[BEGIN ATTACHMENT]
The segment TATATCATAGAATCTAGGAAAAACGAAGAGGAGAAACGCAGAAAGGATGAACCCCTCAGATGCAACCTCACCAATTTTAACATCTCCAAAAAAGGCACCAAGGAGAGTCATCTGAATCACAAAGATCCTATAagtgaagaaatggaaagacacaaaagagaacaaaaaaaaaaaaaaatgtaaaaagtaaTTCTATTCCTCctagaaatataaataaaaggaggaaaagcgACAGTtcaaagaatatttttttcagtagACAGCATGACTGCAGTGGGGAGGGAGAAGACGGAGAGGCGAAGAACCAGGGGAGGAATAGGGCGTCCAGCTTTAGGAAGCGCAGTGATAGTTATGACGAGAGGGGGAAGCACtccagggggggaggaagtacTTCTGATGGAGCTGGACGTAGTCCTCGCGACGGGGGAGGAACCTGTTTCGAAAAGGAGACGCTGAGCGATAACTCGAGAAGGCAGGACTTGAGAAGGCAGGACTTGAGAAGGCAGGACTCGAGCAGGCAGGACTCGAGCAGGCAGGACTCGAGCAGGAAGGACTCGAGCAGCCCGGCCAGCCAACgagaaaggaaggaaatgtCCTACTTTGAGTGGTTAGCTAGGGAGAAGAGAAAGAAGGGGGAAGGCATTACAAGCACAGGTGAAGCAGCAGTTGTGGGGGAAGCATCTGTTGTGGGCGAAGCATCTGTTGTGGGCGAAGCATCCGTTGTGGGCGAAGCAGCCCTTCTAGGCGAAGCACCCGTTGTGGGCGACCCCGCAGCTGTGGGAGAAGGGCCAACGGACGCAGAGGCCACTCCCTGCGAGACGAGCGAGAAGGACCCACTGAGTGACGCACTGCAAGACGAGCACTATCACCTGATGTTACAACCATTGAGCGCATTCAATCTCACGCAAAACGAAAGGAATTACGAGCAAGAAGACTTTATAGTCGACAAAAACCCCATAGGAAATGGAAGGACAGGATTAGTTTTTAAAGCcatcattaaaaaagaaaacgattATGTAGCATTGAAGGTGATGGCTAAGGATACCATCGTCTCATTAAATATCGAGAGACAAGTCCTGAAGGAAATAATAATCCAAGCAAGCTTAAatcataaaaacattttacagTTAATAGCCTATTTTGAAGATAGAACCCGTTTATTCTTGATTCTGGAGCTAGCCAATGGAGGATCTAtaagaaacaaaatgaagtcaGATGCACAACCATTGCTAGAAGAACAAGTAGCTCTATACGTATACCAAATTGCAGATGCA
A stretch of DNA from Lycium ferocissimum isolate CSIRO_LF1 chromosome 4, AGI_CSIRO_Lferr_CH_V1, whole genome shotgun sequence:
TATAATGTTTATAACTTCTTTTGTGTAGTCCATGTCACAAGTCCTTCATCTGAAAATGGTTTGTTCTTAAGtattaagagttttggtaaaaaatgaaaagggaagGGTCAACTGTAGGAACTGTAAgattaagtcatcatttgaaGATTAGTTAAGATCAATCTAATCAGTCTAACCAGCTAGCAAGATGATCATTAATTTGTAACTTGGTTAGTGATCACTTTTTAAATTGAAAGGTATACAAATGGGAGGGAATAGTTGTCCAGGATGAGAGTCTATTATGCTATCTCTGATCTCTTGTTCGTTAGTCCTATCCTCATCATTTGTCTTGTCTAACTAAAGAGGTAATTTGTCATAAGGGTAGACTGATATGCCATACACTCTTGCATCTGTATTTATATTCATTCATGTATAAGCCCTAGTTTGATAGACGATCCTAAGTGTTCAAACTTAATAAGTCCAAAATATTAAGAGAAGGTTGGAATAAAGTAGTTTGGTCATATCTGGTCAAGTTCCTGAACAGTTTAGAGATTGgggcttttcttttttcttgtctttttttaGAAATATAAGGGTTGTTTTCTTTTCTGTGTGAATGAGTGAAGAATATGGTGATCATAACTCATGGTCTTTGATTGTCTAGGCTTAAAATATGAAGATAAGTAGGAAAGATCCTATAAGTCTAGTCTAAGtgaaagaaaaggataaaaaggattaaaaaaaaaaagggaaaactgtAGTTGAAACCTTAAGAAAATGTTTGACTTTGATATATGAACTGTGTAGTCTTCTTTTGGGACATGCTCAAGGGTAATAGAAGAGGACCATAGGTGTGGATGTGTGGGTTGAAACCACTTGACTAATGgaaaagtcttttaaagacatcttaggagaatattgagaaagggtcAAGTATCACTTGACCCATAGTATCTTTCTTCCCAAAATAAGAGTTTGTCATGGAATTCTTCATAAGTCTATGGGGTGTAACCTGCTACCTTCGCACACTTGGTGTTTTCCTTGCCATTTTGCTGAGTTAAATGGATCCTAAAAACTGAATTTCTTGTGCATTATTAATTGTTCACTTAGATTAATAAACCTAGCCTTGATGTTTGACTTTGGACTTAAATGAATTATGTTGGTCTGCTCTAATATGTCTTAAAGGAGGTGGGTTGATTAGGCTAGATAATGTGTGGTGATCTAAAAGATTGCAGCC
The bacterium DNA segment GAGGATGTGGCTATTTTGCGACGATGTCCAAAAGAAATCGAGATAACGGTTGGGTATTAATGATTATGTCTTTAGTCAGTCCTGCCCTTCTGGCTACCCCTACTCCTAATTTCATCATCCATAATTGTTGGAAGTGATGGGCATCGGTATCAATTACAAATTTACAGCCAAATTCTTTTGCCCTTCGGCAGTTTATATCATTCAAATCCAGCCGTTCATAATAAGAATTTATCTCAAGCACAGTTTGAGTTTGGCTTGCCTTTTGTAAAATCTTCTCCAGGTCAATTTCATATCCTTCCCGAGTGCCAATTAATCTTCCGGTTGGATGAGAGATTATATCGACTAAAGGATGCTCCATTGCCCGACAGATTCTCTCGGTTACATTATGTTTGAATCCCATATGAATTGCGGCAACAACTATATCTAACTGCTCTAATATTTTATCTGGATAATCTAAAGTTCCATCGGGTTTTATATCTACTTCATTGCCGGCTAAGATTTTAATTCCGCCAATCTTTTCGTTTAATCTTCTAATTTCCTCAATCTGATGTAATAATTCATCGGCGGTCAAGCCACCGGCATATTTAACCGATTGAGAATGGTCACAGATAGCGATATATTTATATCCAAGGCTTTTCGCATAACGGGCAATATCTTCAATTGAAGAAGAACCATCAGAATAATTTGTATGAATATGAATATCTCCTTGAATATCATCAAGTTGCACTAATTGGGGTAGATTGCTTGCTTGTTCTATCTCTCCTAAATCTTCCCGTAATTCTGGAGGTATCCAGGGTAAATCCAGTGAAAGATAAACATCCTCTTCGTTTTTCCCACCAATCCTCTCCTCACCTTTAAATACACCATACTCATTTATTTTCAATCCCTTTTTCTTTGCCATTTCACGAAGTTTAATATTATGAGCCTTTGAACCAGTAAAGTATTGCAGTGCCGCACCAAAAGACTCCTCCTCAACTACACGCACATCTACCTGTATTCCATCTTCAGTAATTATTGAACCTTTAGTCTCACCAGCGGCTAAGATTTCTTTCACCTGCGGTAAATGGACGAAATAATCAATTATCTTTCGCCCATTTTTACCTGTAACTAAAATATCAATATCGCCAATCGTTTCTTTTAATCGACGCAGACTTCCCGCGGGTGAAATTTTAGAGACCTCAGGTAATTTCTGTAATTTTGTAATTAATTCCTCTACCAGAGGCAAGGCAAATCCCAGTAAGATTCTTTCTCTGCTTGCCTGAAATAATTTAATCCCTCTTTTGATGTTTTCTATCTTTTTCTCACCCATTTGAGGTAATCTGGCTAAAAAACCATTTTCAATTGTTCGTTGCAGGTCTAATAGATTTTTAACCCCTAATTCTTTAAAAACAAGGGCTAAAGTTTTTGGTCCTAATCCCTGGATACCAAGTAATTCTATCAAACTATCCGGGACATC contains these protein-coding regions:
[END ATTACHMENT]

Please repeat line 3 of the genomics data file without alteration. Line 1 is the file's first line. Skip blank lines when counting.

TATAATGTTTATAACTTCTTTTGTGTAGTCCATGTCACAAGTCCTTCATCTGAAAATGGTTTGTTCTTAAGtattaagagttttggtaaaaaatgaaaagggaagGGTCAACTGTAGGAACTGTAAgattaagtcatcatttgaaGATTAGTTAAGATCAATCTAATCAGTCTAACCAGCTAGCAAGATGATCATTAATTTGTAACTTGGTTAGTGATCACTTTTTAAATTGAAAGGTATACAAATGGGAGGGAATAGTTGTCCAGGATGAGAGTCTATTATGCTATCTCTGATCTCTTGTTCGTTAGTCCTATCCTCATCATTTGTCTTGTCTAACTAAAGAGGTAATTTGTCATAAGGGTAGACTGATATGCCATACACTCTTGCATCTGTATTTATATTCATTCATGTATAAGCCCTAGTTTGATAGACGATCCTAAGTGTTCAAACTTAATAAGTCCAAAATATTAAGAGAAGGTTGGAATAAAGTAGTTTGGTCATATCTGGTCAAGTTCCTGAACAGTTTAGAGATTGgggcttttcttttttcttgtctttttttaGAAATATAAGGGTTGTTTTCTTTTCTGTGTGAATGAGTGAAGAATATGGTGATCATAACTCATGGTCTTTGATTGTCTAGGCTTAAAATATGAAGATAAGTAGGAAAGATCCTATAAGTCTAGTCTAAGtgaaagaaaaggataaaaaggattaaaaaaaaaaagggaaaactgtAGTTGAAACCTTAAGAAAATGTTTGACTTTGATATATGAACTGTGTAGTCTTCTTTTGGGACATGCTCAAGGGTAATAGAAGAGGACCATAGGTGTGGATGTGTGGGTTGAAACCACTTGACTAATGgaaaagtcttttaaagacatcttaggagaatattgagaaagggtcAAGTATCACTTGACCCATAGTATCTTTCTTCCCAAAATAAGAGTTTGTCATGGAATTCTTCATAAGTCTATGGGGTGTAACCTGCTACCTTCGCACACTTGGTGTTTTCCTTGCCATTTTGCTGAGTTAAATGGATCCTAAAAACTGAATTTCTTGTGCATTATTAATTGTTCACTTAGATTAATAAACCTAGCCTTGATGTTTGACTTTGGACTTAAATGAATTATGTTGGTCTGCTCTAATATGTCTTAAAGGAGGTGGGTTGATTAGGCTAGATAATGTGTGGTGATCTAAAAGATTGCAGCC